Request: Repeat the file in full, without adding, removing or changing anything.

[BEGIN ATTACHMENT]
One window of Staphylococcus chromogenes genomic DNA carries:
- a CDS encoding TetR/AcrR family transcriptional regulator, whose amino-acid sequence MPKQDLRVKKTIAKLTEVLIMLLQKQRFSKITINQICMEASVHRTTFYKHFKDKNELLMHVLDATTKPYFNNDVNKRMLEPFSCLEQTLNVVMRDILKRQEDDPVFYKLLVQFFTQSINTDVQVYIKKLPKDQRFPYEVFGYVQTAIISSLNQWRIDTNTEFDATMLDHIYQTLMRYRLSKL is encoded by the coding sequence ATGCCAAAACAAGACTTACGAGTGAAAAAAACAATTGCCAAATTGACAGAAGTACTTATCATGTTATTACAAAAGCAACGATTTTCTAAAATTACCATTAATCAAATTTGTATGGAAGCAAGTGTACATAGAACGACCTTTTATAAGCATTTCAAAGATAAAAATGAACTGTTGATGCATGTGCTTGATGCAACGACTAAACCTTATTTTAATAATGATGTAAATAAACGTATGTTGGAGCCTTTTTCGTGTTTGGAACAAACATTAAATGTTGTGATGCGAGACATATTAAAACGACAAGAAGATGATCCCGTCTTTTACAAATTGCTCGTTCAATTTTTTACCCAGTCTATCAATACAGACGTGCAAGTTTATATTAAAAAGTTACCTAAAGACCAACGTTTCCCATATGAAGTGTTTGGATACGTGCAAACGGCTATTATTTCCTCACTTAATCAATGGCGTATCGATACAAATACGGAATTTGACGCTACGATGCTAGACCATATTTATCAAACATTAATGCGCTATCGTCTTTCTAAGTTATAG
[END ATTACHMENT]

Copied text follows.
One window of Staphylococcus chromogenes genomic DNA carries:
- a CDS encoding TetR/AcrR family transcriptional regulator, whose amino-acid sequence MPKQDLRVKKTIAKLTEVLIMLLQKQRFSKITINQICMEASVHRTTFYKHFKDKNELLMHVLDATTKPYFNNDVNKRMLEPFSCLEQTLNVVMRDILKRQEDDPVFYKLLVQFFTQSINTDVQVYIKKLPKDQRFPYEVFGYVQTAIISSLNQWRIDTNTEFDATMLDHIYQTLMRYRLSKL is encoded by the coding sequence ATGCCAAAACAAGACTTACGAGTGAAAAAAACAATTGCCAAATTGACAGAAGTACTTATCATGTTATTACAAAAGCAACGATTTTCTAAAATTACCATTAATCAAATTTGTATGGAAGCAAGTGTACATAGAACGACCTTTTATAAGCATTTCAAAGATAAAAATGAACTGTTGATGCATGTGCTTGATGCAACGACTAAACCTTATTTTAATAATGATGTAAATAAACGTATGTTGGAGCCTTTTTCGTGTTTGGAACAAACATTAAATGTTGTGATGCGAGACATATTAAAACGACAAGAAGATGATCCCGTCTTTTACAAATTGCTCGTTCAATTTTTTACCCAGTCTATCAATACAGACGTGCAAGTTTATATTAAAAAGTTACCTAAAGACCAACGTTTCCCATATGAAGTGTTTGGATACGTGCAAACGGCTATTATTTCCTCACTTAATCAATGGCGTATCGATACAAATACGGAATTTGACGCTACGATGCTAGACCATATTTATCAAACATTAATGCGCTATCGTCTTTCTAAGTTATAG